‘Human trafficking’ is “the illegal trade in human beings for purposes of commercial sexual exploitation or forced labor.” My friend Katy calls it a “dinner party term.” She says “It reveals nothing about imprisonment, abuse, physical pain, slavery, withdrawal of basic human rights like freedom, destruction of trust and of a person’s identity.” I couldn’t agree more.
I first heard about AFESIP while reading Somaly Mam’s The Road of Lost Innocence. Somaly’s memoir documents of her sexual enslavement and escape. I was so moved by her story and already interested in anti-sex trafficking efforts that I contacted AFESIP while planning my trip to Cambodia. This ultimately led me to Katy’s blog and her volunteer work.
In Cambodia, the sex industry thrives. It’s an issue you witness in the streets. A brothel is never more than a 5-minute walk away. And while it may look like the girls “consent,” the truth is most feel like they have no other option and no way out. The rescued girls who come to AFESIP suffer from abuses difficult to imagine. Many experience torture and addiction to drugs such as methamphetamines and heroine. (For more information on the sex industry in Cambodia visit my previous posts: The Issues, The Sex Industry of Cambodia, and Cambodia: Masculine Mentality, Sex Culture, and Gender Based Violence).
So the question becomes: how do you combat an issue so broad and destructive? How do you access girls held hostage in this lifestyle? And if you can reach them and remove them from imprisonment, how do you attempt the recovery process? How do you rehabilitate a girl who’s grown up in an environment where she’s routinely raped, violently beaten, and force-fed drugs?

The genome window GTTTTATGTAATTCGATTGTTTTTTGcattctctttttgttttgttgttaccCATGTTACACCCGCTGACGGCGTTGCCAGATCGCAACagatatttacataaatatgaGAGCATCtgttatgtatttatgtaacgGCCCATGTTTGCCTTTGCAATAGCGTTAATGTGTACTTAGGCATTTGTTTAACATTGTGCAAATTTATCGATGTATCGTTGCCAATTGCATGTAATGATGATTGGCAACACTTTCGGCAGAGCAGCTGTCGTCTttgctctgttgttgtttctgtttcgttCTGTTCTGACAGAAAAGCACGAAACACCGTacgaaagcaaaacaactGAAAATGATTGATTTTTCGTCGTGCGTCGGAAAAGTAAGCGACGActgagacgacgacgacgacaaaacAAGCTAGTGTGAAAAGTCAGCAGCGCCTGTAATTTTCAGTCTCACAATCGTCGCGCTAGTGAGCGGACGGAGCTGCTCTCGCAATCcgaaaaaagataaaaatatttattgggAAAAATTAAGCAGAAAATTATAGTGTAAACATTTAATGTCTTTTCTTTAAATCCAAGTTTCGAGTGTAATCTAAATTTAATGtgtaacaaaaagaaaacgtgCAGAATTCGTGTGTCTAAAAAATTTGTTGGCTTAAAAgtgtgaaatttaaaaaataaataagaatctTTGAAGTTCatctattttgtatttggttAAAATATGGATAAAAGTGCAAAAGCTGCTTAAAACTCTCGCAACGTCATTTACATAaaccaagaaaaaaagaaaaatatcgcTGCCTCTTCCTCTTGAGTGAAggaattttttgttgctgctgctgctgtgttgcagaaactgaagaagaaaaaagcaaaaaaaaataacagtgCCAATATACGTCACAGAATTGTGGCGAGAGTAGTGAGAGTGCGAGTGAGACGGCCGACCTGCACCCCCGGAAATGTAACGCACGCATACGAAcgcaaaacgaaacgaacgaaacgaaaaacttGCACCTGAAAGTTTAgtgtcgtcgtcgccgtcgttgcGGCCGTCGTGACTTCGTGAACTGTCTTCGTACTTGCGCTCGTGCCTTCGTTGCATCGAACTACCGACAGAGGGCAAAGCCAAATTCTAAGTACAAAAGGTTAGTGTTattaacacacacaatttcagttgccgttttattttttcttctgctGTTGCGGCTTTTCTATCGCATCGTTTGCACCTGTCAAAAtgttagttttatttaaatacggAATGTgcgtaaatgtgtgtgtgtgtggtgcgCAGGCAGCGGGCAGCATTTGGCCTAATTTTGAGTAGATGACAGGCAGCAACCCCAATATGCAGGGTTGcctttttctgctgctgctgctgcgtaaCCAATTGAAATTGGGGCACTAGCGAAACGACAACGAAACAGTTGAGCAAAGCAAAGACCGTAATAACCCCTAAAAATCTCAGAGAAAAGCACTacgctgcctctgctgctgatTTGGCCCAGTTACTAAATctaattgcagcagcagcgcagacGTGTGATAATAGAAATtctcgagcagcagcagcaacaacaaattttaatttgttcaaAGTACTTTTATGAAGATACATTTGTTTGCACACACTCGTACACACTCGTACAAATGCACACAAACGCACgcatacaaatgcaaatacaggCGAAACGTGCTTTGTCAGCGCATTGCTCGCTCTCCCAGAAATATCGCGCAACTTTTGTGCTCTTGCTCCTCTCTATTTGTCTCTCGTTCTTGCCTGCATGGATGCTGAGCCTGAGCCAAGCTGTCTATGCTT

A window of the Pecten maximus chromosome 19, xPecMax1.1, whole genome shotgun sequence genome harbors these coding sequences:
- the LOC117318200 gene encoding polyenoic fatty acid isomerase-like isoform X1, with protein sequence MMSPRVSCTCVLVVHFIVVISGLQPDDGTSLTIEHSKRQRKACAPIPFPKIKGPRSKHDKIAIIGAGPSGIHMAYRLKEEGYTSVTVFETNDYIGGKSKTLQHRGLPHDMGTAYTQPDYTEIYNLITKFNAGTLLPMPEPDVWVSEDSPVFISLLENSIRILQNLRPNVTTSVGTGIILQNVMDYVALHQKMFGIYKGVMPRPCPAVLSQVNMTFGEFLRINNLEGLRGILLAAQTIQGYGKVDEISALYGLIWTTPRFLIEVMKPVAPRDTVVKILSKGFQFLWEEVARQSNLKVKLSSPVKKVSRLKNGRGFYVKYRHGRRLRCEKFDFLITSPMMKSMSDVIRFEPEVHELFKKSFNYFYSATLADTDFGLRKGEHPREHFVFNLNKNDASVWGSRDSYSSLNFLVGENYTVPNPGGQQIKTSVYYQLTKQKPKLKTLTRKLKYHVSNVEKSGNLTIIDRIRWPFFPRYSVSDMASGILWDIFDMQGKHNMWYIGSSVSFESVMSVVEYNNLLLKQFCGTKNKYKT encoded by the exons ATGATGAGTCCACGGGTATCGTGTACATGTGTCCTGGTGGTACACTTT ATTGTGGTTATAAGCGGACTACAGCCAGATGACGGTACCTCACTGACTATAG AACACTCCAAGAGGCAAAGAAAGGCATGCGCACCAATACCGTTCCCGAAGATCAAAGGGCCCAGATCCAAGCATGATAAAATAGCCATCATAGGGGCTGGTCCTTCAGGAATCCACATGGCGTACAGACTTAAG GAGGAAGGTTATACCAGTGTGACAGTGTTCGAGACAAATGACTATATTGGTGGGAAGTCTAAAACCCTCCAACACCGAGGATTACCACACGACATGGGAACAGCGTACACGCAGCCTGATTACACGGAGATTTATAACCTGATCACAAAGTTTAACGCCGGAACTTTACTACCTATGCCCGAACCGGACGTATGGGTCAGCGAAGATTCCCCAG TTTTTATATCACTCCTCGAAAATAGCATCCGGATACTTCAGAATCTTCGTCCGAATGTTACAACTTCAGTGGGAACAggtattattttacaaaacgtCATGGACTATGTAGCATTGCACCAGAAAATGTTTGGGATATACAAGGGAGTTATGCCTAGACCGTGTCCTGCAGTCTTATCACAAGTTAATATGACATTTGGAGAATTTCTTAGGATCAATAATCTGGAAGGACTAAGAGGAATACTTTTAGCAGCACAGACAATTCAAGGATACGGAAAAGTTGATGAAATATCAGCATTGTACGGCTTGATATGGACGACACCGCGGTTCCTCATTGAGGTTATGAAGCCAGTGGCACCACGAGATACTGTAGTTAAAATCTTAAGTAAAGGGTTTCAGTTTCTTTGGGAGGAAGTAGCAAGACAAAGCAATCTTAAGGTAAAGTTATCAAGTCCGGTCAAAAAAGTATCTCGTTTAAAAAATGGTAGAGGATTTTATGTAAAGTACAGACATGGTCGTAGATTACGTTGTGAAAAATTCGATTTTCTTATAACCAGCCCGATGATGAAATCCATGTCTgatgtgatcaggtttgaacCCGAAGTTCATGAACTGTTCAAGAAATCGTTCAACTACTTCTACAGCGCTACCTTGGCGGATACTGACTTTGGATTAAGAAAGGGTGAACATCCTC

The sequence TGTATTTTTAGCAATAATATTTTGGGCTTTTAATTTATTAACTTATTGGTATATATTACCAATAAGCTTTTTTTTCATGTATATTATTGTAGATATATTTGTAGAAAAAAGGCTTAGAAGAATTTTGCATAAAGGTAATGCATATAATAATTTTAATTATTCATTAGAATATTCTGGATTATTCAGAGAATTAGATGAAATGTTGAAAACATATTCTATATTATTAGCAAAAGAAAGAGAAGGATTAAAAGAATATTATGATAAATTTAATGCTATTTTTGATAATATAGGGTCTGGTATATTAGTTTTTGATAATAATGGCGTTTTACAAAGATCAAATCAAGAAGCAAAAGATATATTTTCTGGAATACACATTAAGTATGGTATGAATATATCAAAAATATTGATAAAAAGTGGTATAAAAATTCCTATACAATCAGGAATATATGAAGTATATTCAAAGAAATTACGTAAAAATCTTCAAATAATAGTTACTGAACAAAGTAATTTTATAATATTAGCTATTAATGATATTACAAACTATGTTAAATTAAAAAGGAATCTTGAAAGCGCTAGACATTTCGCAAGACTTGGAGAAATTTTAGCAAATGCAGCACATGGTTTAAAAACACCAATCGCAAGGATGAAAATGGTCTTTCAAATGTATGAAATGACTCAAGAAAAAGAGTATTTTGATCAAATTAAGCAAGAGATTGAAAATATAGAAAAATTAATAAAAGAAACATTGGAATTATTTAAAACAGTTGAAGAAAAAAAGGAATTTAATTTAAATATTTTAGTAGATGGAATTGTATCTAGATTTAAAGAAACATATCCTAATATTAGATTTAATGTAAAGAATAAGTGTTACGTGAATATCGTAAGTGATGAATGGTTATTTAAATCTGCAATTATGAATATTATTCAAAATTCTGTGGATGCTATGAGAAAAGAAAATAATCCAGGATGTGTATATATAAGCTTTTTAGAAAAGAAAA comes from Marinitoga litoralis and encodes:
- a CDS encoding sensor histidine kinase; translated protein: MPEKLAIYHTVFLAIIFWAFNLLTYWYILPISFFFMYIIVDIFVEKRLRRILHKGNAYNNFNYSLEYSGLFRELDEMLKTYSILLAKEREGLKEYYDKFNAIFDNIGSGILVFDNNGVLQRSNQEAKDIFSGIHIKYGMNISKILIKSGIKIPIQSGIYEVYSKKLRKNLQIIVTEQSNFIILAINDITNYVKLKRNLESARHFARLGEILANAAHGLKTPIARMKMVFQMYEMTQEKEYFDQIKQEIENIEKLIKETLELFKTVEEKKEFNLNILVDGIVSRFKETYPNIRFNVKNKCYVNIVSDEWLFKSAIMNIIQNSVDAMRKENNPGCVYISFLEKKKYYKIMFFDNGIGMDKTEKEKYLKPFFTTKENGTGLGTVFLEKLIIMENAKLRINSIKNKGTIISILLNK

In Cambodia, AFESIP proves it’s possible. Through legal investigation they find and rescue girls from the brothels and the streets. Then, in three centers, the organization provides rehabilitation, training, and health services. The recovery process is extensive. As you can imagine, most of the girls have lost their trust in humanity. But slowly, with each girl, AFESIP reveals the resilience of human nature. And once rehabilitation is complete the organization attempts to reintegrate the girls into Cambodian society.
I can tell you trafficking is the fastest growing criminal industry in the world and generates billions of dollars every year. I can also tell you that while most people associate it with poor, underdeveloped nations, the United States and many European nations play a key role. Yet that still doesn’t convey the severity of the issue and the pain it causes millions of humans.
When you speak with Katy in person, not only is she beautiful and charismatic, you can feel her passion for the issue and these girls. She is an absolute inspiration. Her blog documents her experience in Cambodia and fiercely challenges you to become informed about trafficking and the ways you can help. You can visit her site at http://www.katylostincambodia.com/ and you can find out more about AFESIP at http://www.afesip.org/.